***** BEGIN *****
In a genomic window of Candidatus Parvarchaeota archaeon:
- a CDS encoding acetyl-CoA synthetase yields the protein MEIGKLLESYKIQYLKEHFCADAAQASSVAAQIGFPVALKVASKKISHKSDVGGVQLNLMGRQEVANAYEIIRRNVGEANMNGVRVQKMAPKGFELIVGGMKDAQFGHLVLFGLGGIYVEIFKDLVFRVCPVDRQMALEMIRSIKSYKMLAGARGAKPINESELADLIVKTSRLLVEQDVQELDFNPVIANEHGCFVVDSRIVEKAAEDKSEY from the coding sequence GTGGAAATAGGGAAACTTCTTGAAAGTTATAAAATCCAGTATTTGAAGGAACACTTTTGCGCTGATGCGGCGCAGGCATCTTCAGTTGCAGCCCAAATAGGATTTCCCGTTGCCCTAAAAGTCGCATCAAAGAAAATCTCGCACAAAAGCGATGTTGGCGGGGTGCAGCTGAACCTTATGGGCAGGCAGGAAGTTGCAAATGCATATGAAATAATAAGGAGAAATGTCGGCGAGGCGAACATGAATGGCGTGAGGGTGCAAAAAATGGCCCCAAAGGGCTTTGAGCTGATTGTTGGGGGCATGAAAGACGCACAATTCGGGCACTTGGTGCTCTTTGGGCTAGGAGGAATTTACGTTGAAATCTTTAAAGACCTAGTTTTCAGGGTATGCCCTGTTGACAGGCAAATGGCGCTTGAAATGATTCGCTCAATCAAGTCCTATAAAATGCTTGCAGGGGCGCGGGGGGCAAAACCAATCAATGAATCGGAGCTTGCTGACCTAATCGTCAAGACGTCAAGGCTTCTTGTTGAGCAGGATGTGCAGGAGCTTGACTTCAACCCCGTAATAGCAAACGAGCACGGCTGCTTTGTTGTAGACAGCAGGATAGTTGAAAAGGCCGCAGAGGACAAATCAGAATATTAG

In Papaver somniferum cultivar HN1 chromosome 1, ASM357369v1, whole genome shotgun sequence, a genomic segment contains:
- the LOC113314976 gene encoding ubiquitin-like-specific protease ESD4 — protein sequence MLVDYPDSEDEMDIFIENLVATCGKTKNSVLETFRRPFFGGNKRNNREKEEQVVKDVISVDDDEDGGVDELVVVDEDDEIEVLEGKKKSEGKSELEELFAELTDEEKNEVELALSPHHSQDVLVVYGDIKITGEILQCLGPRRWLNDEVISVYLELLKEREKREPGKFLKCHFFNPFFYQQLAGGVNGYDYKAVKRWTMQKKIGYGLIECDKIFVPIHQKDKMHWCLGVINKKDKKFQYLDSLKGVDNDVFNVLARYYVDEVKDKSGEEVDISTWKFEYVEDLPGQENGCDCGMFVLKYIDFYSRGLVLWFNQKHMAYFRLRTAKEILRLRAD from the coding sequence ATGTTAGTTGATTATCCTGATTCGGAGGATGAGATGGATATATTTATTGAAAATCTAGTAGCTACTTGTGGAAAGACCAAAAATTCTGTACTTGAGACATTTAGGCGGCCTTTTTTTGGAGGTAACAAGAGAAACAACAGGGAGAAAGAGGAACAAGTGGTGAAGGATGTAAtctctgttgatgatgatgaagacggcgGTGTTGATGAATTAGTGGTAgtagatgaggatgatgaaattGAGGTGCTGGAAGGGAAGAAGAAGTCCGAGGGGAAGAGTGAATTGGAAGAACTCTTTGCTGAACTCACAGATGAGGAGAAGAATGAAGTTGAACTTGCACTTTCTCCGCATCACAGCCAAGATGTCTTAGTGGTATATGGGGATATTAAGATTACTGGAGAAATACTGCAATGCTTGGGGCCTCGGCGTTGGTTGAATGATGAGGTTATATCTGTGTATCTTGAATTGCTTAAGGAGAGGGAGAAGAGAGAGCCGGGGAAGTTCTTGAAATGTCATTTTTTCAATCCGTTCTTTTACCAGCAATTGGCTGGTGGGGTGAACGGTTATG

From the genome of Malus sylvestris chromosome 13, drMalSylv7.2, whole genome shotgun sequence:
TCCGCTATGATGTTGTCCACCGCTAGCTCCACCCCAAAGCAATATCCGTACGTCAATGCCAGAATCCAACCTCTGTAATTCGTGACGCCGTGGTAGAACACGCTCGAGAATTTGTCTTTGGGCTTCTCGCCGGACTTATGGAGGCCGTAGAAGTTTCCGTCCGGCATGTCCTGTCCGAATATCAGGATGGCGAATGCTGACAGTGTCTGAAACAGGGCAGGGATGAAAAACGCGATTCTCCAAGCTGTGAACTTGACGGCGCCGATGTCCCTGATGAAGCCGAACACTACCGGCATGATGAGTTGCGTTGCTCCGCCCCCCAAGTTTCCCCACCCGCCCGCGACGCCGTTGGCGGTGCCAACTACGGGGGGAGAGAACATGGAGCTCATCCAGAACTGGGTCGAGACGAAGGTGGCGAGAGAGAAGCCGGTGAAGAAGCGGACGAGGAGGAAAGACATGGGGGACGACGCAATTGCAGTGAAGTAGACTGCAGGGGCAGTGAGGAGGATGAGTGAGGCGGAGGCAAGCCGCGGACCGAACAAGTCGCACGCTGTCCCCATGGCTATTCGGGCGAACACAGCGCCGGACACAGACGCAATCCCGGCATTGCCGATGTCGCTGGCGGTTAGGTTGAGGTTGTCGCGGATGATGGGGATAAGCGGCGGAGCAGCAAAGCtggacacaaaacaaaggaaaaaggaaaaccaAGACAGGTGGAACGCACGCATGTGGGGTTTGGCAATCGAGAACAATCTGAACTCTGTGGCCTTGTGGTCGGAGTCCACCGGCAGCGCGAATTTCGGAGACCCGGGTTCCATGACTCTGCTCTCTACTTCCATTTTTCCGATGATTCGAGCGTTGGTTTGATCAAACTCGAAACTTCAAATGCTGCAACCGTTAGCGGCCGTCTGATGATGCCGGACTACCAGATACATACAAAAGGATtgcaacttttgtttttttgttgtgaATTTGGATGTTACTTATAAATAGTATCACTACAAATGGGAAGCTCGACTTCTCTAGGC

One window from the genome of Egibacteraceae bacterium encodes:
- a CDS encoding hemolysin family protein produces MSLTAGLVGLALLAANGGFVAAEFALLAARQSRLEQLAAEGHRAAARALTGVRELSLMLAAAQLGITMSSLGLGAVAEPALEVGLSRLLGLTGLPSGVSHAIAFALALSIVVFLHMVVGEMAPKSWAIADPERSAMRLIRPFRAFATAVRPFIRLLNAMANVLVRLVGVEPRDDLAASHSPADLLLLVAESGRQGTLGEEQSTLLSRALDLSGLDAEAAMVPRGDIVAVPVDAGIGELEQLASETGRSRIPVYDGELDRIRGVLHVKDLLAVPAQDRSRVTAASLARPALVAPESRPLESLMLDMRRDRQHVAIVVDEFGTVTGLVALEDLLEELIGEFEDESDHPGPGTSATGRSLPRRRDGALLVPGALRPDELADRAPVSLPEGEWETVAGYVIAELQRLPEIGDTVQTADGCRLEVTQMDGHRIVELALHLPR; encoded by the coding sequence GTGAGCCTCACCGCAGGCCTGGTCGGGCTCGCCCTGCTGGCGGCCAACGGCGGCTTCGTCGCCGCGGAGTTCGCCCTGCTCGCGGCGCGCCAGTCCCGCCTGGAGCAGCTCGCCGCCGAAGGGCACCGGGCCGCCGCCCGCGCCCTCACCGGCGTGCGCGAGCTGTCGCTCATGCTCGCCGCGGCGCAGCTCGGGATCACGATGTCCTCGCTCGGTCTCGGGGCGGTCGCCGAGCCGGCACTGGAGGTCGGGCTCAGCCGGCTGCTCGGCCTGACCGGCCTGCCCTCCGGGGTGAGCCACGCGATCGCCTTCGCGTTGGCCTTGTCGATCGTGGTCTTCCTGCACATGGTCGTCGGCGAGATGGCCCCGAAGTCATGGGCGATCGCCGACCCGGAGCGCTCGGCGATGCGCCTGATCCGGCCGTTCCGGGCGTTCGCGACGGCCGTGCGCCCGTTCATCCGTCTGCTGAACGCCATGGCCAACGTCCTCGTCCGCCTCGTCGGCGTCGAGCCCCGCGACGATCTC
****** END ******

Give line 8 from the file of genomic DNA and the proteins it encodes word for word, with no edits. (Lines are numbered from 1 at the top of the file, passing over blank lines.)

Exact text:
- a CDS encoding hemolysin family protein produces MSLTAGLVGLALLAANGGFVAAEFALLAARQSRLEQLAAEGHRAAARALTGVRELSLMLAAAQLGITMSSLGLGAVAEPALEVGLSRLLGLTGLPSGVSHAIAFALALSIVVFLHMVVGEMAPKSWAIADPERSAMRLIRPFRAFATAVRPFIRLLNAMANVLVRLVGVEPRDDLAASHSPADLLLLVAESGRQGTLGEEQSTLLSRALDLSGLDAEAAMVPRGDIVAVPVDAGIGELEQLASETGRSRIPVYDGELDRIRGVLHVKDLLAVPAQDRSRVTAASLARPALVAPESRPLESLMLDMRRDRQHVAIVVDEFGTVTGLVALEDLLEELIGEFEDESDHPGPGTSATGRSLPRRRDGALLVPGALRPDELADRAPVSLPEGEWETVAGYVIAELQRLPEIGDTVQTADGCRLEVTQMDGHRIVELALHLPR; encoded by the coding sequence GTGAGCCTCACCGCAGGCCTGGTCGGGCTCGCCCTGCTGGCGGCCAACGGCGGCTTCGTCGCCGCGGAGTTCGCCCTGCTCGCGGCGCGCCAGTCCCGCCTGGAGCAGCTCGCCGCCGAAGGGCACCGGGCCGCCGCCCGCGCCCTCACCGGCGTGCGCGAGCTGTCGCTCATGCTCGCCGCGGCGCAGCTCGGGATCACGATGTCCTCGCTCGGTCTCGGGGCGGTCGCCGAGCCGGCACTGGAGGTCGGGCTCAGCCGGCTGCTCGGCCTGACCGGCCTGCCCTCCGGGGTGAGCCACGCGATCGCCTTCGCGTTGGCCTTGTCGATCGTGGTCTTCCTGCACATGGTCGTCGGCGAGATGGCCCCGAAGTCATGGGCGATCGCCGACCCGGAGCGCTCGGCGATGCGCCTGATCCGGCCGTTCCGGGCGTTCGCGACGGCCGTGCGCCCGTTCATCCGTCTGCTGAACGCCATGGCCAACGTCCTCGTCCGCCTCGTCGGCGTCGAGCCCCGCGACGATCTC